Texas Defective Drug & Pharmaceutical Recall Lawyer
On March 4, 2009, the United States Supreme Court ruled against the pharmaceutical industry in Wyeth v. Levine, confirming that consumers may hold pharmaceutical manufacturers accountable for personal injuries when the company fails to warn of the dangers associated with its drugs. See below for more information about Wyeth v. Levine, including a copy of the court’s opinion.
Full Disclosure & Access to Safe Prescription and Over-the-Counter Drugs
As a consumer, you not only deserve access to prescription and over-the-counter drugs that are safe, but you’re also entitled to full disclosure from the drug’s manufacturer regarding the drug’s potential risks and side effects. Unfortunately, drug manufacturers sometimes place profits over safety, and, as a result, fail in their duty to adequately test their products and provide needed information regarding the drug’s potential side effects and dangers. In other cases, pharmaceutical manufacturers may even hide unfavorable research data on purpose in order to keep it out of the public eye.
Injured by a dangerous drug or medication error?
Speak to a Houston defective drug and injury lawyer in a free consultation. Call the toll-free number or contact us online.
Attorney Ryan Zehl and his team have successfully handled numerous defective drug and medical device cases and are currently representing hundreds of plaintiffs against some of the largest pharmaceutical companies in the world, including GlaxoSmithKline and Bayer. In fact, the Defective Drug Recall Litigation Team is currently preparing for two simultaneous trial settings in October against none other than GlaxoSmithKline over devastating heart defects linked to first-trimester ingestion of its blockbuster SSRI Paxil.
Three Types of Pharmaceutical Liability
These are the three most common liability theories used to hold pharmaceutical manufacturers accountable:
- Defective design. If a drug is defectively designed, it may be unsafe regardless of how it is used.
- Defective manufacturing. Unlike defective design where all the products are dangerous, a defect in the manufacturing process may only affect certain units. Only certain pills and other doses of a defectively manufactured drug are dangerous due to errors in manufacturing.
- Failure to warn: These claims are the most common pharmaceutical claims. The plaintiff in a failure to warn case is alleging that the manufacturer failed to fully and adequately warn him of the defects or risks associated with taking the drug.
Our law firm regularly handles drug recall, wrongful death, and pharmacy error cases against drug companies and pharmacies. These companies can be liable for damages under state and federal law if they manufacture dangerous drugs, fail to disclose relevant information, or fail to perform adequate testing.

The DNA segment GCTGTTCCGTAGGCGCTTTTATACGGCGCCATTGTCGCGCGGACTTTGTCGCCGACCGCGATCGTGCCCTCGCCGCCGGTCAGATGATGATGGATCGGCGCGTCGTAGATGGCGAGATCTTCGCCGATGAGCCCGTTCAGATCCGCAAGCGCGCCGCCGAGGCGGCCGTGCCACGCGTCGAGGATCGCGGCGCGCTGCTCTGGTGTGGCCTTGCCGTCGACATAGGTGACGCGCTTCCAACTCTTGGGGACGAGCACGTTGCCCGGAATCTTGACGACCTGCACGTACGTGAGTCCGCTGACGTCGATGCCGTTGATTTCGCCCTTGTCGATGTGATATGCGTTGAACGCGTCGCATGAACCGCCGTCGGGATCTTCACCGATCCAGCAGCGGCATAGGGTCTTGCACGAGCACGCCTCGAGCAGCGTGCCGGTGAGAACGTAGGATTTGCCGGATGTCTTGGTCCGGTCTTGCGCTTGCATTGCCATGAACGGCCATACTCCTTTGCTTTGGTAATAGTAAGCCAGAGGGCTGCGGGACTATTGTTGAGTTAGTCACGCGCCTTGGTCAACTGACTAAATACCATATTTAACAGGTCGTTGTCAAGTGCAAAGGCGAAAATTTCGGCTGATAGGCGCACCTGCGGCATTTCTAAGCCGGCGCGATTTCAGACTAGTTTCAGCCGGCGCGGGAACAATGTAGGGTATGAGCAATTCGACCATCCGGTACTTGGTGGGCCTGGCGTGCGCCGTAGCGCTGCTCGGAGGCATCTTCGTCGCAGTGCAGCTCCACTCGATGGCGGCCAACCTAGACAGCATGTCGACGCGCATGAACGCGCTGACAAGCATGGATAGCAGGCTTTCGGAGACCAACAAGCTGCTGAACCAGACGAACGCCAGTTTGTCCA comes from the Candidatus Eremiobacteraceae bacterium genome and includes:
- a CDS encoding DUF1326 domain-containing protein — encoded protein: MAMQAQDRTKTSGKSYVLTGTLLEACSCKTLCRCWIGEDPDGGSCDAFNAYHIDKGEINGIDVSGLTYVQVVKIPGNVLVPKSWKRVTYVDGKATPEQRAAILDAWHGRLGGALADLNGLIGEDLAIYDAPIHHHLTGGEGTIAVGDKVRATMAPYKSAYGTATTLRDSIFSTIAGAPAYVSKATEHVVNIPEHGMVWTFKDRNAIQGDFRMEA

Common drugs that have been associated with adverse effects include:
- Ortho Evra
Defective Drug Litigation Before The U.S. Supreme Court: Wyeth v. Levine
On March 4, 2009, the United States Supreme Court ruled against the pharmaceutical industry and upheld a consumer’s right to hold drug manufacturers responsible for failing to warn of the dangerous side effects of their products. The decision, a major victory for consumers, confirms that drug companies must not place profits over a patient’s safety by failing to fully disclose the side effects associated with their products.
Wyeth, a drug manufacturer and the defendant in the case, argued that because the FDA approved the warning label on their product, the plaintiff, Mrs. Levine, was barred from bringing a lawsuit after she had to have her arm amputated from using one of their products. This position-which gained momentum among drug manufacturers during the Bush administration-was politically motivated, and in direct conflict with the Food & Drug Administration’s (FDA) position for the past 20 years: that state lawsuits complement the FDA’s approval process and help ensure that drugs are safe and effective.
For the first time in its history, the New England Journal of Medicine, one of the most prestigious and preeminent sources for medical information, wrote a brief to the United States Supreme Court urging it to reject the arguments presented by the FDA and drug companies, and preserve the consumer’s right to hold drug companies accountable when they hide the dangers of their products. The court agreed with the New England Journal of Medicine, overruling a number of lower courts that held that a plaintiff was barred from bringing a lawsuit against a drug manufacturer if the FDA previously approved the drug’s warning label.
You may review the Supreme Court’s opinion in Wyeth v. Levine, as well as the briefs that were submitted by the lawyers, by clicking below:
- Wyeth Opinion
- Petitioner’s Brief
- Respondent’s Brief
- Petitioner’s Response
- Amicus Brief by New England Journal of Medicine
Contact Our Experienced Pharmaceutical and Defective Drug Lawyers at 1-888-603-3636 or by Clicking Here
We offer a free initial consultation and are available for evening and weekend appointments. Because we exclusively work on a contingency-fee basis, you pay nothing if we don’t recover damages in your medication error case.
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